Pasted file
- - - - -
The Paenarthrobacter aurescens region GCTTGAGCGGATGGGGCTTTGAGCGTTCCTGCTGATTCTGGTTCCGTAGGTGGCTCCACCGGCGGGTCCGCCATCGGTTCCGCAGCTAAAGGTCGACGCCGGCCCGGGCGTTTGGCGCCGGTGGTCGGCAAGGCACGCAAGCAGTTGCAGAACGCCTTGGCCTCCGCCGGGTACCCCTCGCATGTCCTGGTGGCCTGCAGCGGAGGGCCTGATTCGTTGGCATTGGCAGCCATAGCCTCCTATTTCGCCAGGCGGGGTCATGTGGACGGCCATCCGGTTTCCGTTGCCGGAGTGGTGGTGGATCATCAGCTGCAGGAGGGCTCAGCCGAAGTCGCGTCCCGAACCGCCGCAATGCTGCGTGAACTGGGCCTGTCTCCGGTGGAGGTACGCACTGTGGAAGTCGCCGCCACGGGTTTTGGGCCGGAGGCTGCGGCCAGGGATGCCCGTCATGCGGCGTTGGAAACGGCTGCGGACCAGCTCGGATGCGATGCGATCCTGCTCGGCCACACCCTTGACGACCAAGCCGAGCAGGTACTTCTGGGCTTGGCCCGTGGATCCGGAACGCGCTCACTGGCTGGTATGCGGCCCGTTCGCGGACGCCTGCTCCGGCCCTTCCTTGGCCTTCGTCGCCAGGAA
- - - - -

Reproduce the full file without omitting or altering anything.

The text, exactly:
The Paenarthrobacter aurescens region GCTTGAGCGGATGGGGCTTTGAGCGTTCCTGCTGATTCTGGTTCCGTAGGTGGCTCCACCGGCGGGTCCGCCATCGGTTCCGCAGCTAAAGGTCGACGCCGGCCCGGGCGTTTGGCGCCGGTGGTCGGCAAGGCACGCAAGCAGTTGCAGAACGCCTTGGCCTCCGCCGGGTACCCCTCGCATGTCCTGGTGGCCTGCAGCGGAGGGCCTGATTCGTTGGCATTGGCAGCCATAGCCTCCTATTTCGCCAGGCGGGGTCATGTGGACGGCCATCCGGTTTCCGTTGCCGGAGTGGTGGTGGATCATCAGCTGCAGGAGGGCTCAGCCGAAGTCGCGTCCCGAACCGCCGCAATGCTGCGTGAACTGGGCCTGTCTCCGGTGGAGGTACGCACTGTGGAAGTCGCCGCCACGGGTTTTGGGCCGGAGGCTGCGGCCAGGGATGCCCGTCATGCGGCGTTGGAAACGGCTGCGGACCAGCTCGGATGCGATGCGATCCTGCTCGGCCACACCCTTGACGACCAAGCCGAGCAGGTACTTCTGGGCTTGGCCCGTGGATCCGGAACGCGCTCACTGGCTGGTATGCGGCCCGTTCGCGGACGCCTGCTCCGGCCCTTCCTTGGCCTTCGTCGCCAGGAA